Sir Henry Edwards’ Charities
The charity aims to provide low cost accommodation to the elderly people of Weymouth & Portland who find it difficult to finance and support themselves in their own home. These are traditionally known as Almshouses.
Sir Henry Edwards
Weymouth was fortunate in the late 19th century to be represented in Parliament by Sir Henry Edwards, whose generous gifts to the town can still be seen today – ten cottage homes, known as Edwards Avenue, on Boot Hill and ‘Edwardsville’ in Rodwell Avenue, all designed for elderly inhabitants of the borough.
Sir Henry also provided an annual dinner for the old people of the town and built and furnished new premises for the Working Men’s club in Mitchell Street. A statue of Sir Henry Edwards used to stand in the grounds of Edwardsville and a memorial was erected by public subscription in Melcombe Regis Cemetery, but the best known tribute to the man who was M.P. from 1867- 1885 and who declined the Freedom of the Borough, is the statue outside the Alexandra gardens, erected in 1885.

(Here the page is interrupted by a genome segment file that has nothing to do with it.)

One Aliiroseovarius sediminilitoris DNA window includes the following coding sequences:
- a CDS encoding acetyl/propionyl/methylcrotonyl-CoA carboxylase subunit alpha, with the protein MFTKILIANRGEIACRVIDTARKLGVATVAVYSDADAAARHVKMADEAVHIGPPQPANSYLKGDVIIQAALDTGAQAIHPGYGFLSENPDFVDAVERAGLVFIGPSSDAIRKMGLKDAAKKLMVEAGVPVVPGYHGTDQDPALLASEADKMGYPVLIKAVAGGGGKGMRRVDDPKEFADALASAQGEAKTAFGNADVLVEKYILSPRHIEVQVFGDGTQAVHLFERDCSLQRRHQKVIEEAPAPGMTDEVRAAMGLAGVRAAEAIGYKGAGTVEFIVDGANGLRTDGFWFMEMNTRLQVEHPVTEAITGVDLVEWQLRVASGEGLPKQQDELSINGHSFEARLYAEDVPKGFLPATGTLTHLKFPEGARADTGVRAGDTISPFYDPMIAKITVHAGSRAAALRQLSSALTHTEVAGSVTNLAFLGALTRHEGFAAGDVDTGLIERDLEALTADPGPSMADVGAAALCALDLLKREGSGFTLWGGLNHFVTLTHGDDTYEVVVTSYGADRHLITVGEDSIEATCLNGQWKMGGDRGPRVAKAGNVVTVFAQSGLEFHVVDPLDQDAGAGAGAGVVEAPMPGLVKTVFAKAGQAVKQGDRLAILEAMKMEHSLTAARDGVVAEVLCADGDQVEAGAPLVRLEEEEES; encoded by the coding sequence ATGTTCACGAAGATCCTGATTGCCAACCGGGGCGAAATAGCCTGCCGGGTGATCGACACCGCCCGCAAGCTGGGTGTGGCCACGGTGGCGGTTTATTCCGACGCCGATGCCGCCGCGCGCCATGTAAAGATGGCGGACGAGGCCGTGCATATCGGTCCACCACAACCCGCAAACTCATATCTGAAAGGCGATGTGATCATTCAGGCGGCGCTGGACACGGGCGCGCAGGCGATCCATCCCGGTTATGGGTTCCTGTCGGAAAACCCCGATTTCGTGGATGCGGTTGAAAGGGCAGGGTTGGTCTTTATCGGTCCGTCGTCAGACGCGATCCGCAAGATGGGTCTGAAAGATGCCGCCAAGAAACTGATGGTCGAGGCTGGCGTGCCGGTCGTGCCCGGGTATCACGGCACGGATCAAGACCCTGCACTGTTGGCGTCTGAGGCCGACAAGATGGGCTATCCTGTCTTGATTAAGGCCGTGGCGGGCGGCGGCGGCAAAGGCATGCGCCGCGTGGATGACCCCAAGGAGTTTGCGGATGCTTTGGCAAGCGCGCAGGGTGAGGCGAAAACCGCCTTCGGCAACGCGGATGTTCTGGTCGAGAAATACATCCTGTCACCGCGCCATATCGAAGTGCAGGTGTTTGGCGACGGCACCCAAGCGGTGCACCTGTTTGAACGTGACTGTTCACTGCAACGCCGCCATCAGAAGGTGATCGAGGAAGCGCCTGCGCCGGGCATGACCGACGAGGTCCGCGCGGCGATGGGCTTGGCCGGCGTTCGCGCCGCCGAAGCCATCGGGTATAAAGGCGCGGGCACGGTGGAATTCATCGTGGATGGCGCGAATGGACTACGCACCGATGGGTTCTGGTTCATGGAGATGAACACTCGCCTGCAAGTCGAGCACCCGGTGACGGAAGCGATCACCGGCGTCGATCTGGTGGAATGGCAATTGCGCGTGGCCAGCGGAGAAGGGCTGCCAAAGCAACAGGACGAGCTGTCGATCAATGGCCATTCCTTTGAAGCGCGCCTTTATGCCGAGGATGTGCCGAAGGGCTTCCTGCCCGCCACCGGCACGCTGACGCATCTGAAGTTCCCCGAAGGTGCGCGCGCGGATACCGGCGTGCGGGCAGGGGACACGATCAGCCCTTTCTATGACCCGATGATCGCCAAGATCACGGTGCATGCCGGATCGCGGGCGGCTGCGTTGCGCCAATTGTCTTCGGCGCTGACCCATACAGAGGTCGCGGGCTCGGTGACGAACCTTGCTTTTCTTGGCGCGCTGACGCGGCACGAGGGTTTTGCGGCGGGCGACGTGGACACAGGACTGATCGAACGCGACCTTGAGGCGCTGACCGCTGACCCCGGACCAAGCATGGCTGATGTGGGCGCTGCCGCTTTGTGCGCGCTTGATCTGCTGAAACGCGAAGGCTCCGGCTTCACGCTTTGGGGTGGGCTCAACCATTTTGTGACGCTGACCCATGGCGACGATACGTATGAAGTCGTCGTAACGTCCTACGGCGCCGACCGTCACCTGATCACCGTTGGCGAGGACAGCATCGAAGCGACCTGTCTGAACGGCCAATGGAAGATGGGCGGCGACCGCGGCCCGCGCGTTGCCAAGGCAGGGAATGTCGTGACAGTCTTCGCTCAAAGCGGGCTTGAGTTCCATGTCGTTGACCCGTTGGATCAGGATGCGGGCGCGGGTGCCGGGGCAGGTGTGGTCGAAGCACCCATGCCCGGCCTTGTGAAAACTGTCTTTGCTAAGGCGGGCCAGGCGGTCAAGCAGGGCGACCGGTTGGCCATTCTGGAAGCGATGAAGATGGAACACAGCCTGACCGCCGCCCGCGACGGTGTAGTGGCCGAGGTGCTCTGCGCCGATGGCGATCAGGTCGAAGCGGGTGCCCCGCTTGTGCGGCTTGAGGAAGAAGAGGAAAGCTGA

Residents of Edwards Homes, do not pay rent, but pay a maintenance contribution set by the trust, many get help with this by receipt of housing benefit. Consequently Residents are not tenants of the trust and they do not rent the properties but occupy them at the will of the trustees under a set of Regulations set by the Trustees.